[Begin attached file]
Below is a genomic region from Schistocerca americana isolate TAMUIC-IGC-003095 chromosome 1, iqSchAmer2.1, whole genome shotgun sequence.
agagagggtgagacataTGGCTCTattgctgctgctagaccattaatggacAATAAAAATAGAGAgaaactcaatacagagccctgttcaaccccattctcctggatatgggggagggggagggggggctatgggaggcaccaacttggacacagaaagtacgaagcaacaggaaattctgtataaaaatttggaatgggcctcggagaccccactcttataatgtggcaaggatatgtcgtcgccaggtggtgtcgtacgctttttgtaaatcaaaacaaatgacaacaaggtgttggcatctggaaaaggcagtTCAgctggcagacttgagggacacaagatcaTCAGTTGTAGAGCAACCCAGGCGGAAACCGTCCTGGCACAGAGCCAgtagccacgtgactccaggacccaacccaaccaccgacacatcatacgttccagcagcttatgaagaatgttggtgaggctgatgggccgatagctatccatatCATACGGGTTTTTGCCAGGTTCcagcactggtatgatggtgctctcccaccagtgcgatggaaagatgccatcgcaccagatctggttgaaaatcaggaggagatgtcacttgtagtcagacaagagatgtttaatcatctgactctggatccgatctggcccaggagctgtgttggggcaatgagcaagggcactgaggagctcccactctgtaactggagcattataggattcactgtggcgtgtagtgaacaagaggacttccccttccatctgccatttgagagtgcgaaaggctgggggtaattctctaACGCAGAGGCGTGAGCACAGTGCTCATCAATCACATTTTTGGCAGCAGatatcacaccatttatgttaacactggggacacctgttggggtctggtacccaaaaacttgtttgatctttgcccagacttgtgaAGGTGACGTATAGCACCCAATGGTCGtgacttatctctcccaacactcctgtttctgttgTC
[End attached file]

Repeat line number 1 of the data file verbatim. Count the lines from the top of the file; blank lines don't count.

Below is a genomic region from Schistocerca americana isolate TAMUIC-IGC-003095 chromosome 1, iqSchAmer2.1, whole genome shotgun sequence.